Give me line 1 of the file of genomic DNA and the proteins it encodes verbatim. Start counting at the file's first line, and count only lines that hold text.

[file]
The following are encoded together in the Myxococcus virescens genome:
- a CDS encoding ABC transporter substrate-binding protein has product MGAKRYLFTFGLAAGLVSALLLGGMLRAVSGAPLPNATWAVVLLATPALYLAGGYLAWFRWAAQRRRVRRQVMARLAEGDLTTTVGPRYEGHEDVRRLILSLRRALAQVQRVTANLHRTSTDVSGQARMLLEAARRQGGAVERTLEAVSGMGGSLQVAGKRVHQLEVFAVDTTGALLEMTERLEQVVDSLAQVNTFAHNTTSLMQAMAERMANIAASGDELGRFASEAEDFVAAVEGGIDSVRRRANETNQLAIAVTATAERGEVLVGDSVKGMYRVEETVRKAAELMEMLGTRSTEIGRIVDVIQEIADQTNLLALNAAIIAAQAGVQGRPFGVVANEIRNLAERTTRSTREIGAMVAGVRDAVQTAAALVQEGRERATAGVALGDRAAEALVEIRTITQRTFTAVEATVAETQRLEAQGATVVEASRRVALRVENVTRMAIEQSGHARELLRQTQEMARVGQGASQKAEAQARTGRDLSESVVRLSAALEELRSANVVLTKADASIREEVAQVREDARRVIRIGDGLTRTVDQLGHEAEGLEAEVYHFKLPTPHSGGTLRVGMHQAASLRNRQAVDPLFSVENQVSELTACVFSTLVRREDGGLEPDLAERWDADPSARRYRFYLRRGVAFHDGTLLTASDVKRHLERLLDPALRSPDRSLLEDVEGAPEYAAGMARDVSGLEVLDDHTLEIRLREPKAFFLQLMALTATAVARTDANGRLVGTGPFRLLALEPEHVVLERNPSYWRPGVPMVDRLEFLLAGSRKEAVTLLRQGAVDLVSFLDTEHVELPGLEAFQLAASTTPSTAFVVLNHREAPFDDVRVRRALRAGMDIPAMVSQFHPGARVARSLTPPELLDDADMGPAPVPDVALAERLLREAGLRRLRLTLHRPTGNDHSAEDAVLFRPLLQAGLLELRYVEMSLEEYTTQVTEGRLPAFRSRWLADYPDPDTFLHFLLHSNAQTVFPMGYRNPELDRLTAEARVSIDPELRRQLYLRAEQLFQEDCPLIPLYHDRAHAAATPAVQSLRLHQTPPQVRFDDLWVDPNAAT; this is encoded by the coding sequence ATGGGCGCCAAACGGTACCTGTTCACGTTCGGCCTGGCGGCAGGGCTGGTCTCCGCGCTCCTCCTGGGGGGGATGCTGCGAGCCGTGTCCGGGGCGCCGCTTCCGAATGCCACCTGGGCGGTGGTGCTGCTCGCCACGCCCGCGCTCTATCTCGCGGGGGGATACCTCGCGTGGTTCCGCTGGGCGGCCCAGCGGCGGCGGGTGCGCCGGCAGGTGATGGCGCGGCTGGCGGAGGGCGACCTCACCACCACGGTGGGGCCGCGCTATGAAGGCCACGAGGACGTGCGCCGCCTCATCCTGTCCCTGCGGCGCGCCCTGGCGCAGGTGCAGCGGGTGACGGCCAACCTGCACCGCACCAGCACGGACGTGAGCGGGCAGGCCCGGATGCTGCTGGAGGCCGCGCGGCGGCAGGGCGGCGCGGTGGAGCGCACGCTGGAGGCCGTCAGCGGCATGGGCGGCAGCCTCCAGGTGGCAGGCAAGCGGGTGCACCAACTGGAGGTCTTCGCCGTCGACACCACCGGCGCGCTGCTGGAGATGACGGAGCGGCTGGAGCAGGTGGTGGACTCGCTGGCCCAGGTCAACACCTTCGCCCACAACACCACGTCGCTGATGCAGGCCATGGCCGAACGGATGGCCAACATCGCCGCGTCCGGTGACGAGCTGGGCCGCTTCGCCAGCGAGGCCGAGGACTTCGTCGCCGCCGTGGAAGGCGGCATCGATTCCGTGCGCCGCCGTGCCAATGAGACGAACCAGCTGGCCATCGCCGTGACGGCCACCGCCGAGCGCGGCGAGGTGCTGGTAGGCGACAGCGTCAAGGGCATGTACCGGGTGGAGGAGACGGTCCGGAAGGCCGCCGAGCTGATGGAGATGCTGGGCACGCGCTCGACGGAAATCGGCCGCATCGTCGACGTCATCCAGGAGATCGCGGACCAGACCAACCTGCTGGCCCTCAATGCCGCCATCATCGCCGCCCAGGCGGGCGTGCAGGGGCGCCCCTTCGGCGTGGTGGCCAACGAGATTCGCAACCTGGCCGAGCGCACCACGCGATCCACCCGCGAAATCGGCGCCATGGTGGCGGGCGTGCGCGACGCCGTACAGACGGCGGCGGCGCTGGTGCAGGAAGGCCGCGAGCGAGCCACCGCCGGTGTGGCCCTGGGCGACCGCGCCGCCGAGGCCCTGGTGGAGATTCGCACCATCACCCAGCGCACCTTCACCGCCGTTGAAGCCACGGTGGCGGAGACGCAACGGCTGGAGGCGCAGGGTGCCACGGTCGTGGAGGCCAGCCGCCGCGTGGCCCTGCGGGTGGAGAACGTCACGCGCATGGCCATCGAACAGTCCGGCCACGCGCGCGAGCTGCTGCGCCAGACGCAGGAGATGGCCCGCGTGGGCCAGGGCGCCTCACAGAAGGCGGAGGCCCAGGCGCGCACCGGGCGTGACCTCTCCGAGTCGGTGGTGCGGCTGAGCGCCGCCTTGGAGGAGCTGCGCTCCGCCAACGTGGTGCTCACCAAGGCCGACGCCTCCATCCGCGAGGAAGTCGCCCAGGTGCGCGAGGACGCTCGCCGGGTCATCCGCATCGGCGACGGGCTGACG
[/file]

The following are encoded together in the Myxococcus virescens genome: